Humanæ. Work in progress
Angélica Dass (Brazil)
Humanæ is a work in progress, who intends to deploy a chromatic range of the different human skin colors. Those who pose are volunteers who have known the project and decide to participate. There is no previous selection of participants and there are no classifications relating to nationality, gender, age, race, social class or religion. Nor is there an explicit intention to finish it on a specific date. It is open in all senses and it will include all those who want to be part of this colossal global mosaic. The only limit would be reached by completing all of the world’s population.
This taxonomy adopts the format of the PANTONE® Guide, which gives the sample a degree of hierarchical horizontality that diluted the false preeminence of some races over others in terms of skin color. The presentation of the range of color shades induce the viewer to reflect on one of the dual meanings containing the word identity: that associated with equality. Humanæ activates a semantic mechanism with an "innocent" displacement of the socio-political context of the racial problem in a safe environment, as is a color catalog in which the “primary” colors have exactly the same importance as “mixed”. – Alejandro Castellote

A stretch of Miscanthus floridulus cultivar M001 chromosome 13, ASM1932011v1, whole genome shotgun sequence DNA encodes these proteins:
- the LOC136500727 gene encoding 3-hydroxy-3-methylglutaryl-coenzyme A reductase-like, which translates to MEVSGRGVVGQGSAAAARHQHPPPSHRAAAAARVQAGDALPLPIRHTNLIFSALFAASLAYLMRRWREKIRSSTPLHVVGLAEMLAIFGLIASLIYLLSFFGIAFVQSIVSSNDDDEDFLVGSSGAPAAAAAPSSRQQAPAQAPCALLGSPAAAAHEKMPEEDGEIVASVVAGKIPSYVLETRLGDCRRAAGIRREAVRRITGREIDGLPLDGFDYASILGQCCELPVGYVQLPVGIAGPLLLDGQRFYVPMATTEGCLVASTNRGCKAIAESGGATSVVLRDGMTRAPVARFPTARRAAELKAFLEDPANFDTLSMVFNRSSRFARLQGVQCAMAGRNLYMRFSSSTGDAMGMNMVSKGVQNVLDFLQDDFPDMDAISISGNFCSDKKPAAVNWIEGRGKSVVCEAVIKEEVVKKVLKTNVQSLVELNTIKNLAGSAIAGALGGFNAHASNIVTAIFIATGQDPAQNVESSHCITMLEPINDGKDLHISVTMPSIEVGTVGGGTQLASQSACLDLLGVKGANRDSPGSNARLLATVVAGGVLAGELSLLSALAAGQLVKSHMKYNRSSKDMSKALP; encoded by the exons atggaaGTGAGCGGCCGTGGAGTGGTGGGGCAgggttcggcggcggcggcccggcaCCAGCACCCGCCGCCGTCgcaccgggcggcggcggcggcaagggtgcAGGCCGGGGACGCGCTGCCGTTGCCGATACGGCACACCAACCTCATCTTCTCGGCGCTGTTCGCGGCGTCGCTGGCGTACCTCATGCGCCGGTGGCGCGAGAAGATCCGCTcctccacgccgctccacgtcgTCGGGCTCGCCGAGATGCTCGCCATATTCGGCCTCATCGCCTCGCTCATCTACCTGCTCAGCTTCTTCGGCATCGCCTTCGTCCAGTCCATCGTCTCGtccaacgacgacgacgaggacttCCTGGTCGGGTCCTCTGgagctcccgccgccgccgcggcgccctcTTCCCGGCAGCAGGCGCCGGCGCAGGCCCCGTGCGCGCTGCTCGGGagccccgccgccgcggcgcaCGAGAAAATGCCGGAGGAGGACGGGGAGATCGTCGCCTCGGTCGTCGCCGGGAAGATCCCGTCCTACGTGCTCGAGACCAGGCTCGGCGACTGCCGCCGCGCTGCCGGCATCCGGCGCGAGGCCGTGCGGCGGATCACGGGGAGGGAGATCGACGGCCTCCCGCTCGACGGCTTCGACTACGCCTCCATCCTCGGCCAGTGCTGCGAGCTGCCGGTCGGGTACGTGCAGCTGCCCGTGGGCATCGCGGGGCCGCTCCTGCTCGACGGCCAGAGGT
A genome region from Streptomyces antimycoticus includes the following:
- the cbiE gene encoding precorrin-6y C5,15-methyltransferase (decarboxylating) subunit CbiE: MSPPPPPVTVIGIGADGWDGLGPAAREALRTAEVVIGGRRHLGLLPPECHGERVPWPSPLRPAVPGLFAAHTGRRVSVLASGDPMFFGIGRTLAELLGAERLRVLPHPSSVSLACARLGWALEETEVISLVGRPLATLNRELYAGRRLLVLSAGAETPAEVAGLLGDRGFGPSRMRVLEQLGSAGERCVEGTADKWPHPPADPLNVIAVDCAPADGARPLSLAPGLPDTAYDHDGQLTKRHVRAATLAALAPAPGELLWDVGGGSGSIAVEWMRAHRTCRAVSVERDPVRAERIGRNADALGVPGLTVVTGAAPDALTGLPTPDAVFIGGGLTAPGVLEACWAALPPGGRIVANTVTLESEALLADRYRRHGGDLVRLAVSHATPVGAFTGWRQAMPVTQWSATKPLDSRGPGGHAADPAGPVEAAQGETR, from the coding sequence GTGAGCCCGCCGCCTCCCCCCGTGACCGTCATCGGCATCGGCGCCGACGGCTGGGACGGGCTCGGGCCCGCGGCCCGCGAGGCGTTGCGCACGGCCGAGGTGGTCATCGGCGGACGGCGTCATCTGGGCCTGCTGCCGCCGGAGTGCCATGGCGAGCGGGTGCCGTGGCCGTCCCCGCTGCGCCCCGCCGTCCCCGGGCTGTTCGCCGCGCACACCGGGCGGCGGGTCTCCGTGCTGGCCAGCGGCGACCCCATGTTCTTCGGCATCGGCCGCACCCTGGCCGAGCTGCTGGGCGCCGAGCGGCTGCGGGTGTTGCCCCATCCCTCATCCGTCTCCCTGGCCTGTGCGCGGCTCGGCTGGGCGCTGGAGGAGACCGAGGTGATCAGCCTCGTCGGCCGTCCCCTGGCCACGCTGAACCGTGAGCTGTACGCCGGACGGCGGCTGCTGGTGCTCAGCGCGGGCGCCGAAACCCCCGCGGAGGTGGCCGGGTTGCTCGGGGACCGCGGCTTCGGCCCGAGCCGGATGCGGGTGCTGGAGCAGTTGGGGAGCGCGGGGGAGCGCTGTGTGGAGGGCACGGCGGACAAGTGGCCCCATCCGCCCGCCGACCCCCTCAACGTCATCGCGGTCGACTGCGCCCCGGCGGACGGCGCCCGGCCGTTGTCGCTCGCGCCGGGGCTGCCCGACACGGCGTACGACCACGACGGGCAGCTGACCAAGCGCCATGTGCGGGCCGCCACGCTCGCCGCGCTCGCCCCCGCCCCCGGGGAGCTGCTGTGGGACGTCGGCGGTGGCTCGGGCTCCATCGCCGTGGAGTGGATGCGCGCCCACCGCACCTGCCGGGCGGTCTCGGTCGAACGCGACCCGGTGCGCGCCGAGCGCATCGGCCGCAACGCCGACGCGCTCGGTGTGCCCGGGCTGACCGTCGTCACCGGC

(PANTONE® and other Pantone trademarks are the property of, and are used with the written permission of, Pantone LLC. PANTONE Color identification is solely for artistic purposes and not intended to be used for specification. All rights reserved).
Angelica Dass is a Brazilian artist living and working in Madrid. She has been internationally acclaimed through her pivotal project, Humanæ which is a collection of portrait photos of people revealing the true beauty of human colour. The project has been showcased in numerous exhibitions and talks across the continents, and through the TED Global in Vancouver in 2016, her issues and philosophies of the project have reached to the extended numbers of audiences around the world. Dass holds BA in Fine Arts at UFRJ, Brazil and MA in Photography at EFTI, Spain. In 2014 she was selected for Time Magazine as one of the Nine Brazilian Photographers You Need to Follow.